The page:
The Malta Independent 21 November 2018, Wednesday

FIRST: Two fathers, shattering social stigmas

First Magazine Monday, 30 July 2018, 11:35 Last update: about 5 months ago

By way of celebrating diversity on Father’s Day, Kris and Steve Vella Grima – two active role models in the local gay community – welcome Martin Calleja Urry into their home to discuss life in 2018.

Words by Martin Calleja Urry. Photography by Joanna Demarco

Kris and Steve Vella Grima breached important social boundaries in 2016 when they became the first gay married couple to adopt a child - a young boy named Ben, who has Down's Syndrome, and was turned down by many other couples waiting to adopt. Since then, they have opened their doors to a fourth member of the family, fostering a beautiful two-year-old girl.

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Both children welcome me without an ounce of shyness before they rush off to their playroom together. "Having each other for company has really benefited both of the children," said Kris, as he watched the two toddle into their playroom.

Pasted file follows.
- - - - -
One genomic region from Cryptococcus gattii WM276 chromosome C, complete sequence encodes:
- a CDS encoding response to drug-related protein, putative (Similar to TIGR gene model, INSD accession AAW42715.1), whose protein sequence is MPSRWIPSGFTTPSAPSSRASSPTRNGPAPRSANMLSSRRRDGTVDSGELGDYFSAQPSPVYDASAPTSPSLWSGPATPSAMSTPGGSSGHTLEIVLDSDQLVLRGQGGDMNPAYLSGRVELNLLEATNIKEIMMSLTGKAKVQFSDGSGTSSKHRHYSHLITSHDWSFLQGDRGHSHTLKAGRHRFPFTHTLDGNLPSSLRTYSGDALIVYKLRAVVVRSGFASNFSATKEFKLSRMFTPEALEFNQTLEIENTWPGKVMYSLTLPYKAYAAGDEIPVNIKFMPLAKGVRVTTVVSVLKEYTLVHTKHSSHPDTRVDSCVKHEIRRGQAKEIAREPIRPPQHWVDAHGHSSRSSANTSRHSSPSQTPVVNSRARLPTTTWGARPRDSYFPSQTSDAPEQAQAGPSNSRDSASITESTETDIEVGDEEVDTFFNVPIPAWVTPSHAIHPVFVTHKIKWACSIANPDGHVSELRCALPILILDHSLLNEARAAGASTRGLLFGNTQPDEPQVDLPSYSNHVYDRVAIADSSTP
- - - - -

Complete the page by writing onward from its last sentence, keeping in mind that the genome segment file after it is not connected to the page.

Previously considered a conservative stronghold of Catholicism, Malta is now the front-runner for gay rights in Europe, with families like the Vella Grimas being equal to their heterosexual counterparts. The ground-breaking decision to give the green light to the Marriage Equality Act meant that equal rights were no longer a distant dream.

 

"In terms of the law, we're living in a sort of nirvana state," says Kris, a lecturer and researcher on same-sex families, and his husband Steve, a hairdressing director. They confirmed that direct discrimination in day-to-day life is practically non-existent.

 

Life is pleasant these days, but Kris recalls when society was not always so accommodating. He shares a few unpleasant anecdotes - gay patients being refused medical treatment, a close friend who died of AIDS left alone in a hearse outside the church at his own funeral, and relatives of openly gay people being attacked in public.

 

"We went through hell; we were made to move into an underground life, playing invisible and made to feel disgraced. Conservative and fundamental thinking denied our existence and our true selves. In the past, if you identified yourself as being gay, then you had to exclude getting married or becoming a family. Nowadays, due to changes in the law, all of this is possible - although I'm aware that it will take years for society to truly acknowledge us as equals," says Kris.